A "growing number" of U.S. companies of "are trying harder to push generic [prescription] drugs on their employees," as generic medications often cost 80 percent less than their brand-name equivalents, the Wall Street Journal reports. According to the Journal, the "concerted push comes in part" because of an increasing availability of generic drugs and as companies try to reduce increasing medical costs. In 2006, four top-selling brand-name medications became available in generic forms: cholesterol-lowering statin Zocor, antidepressant Zoloft, antibiotic Zithromax and the nasal spray Flonase. At least 11 more top-selling brand-name medication patents will expire by 2008, according to the Journal. Nearly half of the 60 most commonly prescribed prescription drugs will have generic equivalents available over the next four years. The cost of those medications could save health plans and consumers an estimated $49 billion by 2010, the Journal reports. "In 20 years we've never had an opportunity like this, in terms of so many generics available in such a broad number of therapeutic categories," John Malley, a senior pharmacy-benefits consultant at Watson Wyatt Worldwide, said. As a result, the Journal reports that many employees re-enrolling in health plans "will encounter more-aggressive efforts to make generics the clear-cut choice." Some companies have eliminated copayments or out-of-pocket costs for generics drugs, while others are requiring employees to provide documentation from their physicians if they need to take a brand-name drug when a generic equivalent is unavailable. In addition, many health consultants and insurers are urging employers to direct employees to use generic drugs even when those drugs are not direct equivalents of medications workers are taking. Critics maintain that the practice poses a risk to patients, but studies suggest that similar generic drugs are as effective as brand-name drugs, the Journal reports (Fuhrmans, Wall Street Journal, 10/31).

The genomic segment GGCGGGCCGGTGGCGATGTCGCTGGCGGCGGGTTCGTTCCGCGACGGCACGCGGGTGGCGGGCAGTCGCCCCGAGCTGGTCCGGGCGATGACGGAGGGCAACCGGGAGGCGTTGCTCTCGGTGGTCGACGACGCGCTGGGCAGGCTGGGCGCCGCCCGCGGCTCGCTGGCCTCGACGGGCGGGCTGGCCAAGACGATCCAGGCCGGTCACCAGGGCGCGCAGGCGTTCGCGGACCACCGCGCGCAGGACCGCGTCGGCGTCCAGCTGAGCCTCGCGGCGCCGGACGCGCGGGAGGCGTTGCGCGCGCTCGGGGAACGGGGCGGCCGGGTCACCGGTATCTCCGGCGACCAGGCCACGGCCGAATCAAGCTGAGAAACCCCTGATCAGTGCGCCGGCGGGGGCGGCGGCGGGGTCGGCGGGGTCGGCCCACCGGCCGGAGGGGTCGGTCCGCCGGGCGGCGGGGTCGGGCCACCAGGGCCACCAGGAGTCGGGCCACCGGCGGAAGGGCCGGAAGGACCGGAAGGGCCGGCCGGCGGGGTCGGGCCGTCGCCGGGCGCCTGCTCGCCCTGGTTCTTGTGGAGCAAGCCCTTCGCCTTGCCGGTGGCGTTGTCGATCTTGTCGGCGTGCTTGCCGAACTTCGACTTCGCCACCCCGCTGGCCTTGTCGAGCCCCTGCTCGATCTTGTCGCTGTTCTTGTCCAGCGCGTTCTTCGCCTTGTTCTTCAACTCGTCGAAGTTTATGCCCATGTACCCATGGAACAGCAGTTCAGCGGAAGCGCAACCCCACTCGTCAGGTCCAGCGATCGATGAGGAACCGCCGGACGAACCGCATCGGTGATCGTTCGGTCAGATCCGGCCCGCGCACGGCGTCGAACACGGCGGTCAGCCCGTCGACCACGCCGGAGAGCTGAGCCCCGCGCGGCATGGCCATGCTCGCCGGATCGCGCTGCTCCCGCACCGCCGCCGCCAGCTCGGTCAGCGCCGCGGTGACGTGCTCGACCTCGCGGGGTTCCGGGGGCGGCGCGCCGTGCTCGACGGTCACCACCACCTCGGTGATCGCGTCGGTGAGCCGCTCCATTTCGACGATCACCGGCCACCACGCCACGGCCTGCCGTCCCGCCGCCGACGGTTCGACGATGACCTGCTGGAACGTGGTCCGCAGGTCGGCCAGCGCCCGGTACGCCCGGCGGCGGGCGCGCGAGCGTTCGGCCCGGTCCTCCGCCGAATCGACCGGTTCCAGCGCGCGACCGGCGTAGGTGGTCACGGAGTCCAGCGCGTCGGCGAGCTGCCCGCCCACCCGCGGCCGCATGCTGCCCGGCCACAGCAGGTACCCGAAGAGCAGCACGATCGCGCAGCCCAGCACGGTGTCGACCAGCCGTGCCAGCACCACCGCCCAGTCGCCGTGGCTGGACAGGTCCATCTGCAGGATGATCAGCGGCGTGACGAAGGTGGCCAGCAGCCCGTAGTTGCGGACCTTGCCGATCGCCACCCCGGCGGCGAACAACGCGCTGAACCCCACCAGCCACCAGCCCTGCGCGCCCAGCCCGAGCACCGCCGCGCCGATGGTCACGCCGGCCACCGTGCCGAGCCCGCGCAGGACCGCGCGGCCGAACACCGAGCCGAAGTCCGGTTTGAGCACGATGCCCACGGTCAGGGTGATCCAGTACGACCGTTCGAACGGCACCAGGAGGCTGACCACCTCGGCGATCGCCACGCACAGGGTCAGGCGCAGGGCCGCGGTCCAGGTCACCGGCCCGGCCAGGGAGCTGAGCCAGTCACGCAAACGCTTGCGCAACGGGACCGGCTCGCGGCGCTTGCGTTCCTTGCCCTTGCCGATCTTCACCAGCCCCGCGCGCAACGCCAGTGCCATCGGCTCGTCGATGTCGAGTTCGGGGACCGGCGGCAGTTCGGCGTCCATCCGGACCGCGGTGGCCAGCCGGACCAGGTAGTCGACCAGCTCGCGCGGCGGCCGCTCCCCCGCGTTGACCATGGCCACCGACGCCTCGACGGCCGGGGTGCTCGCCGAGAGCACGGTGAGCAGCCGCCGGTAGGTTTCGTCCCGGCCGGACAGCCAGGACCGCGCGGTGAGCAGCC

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Publication Date: 2006-11-02 22:00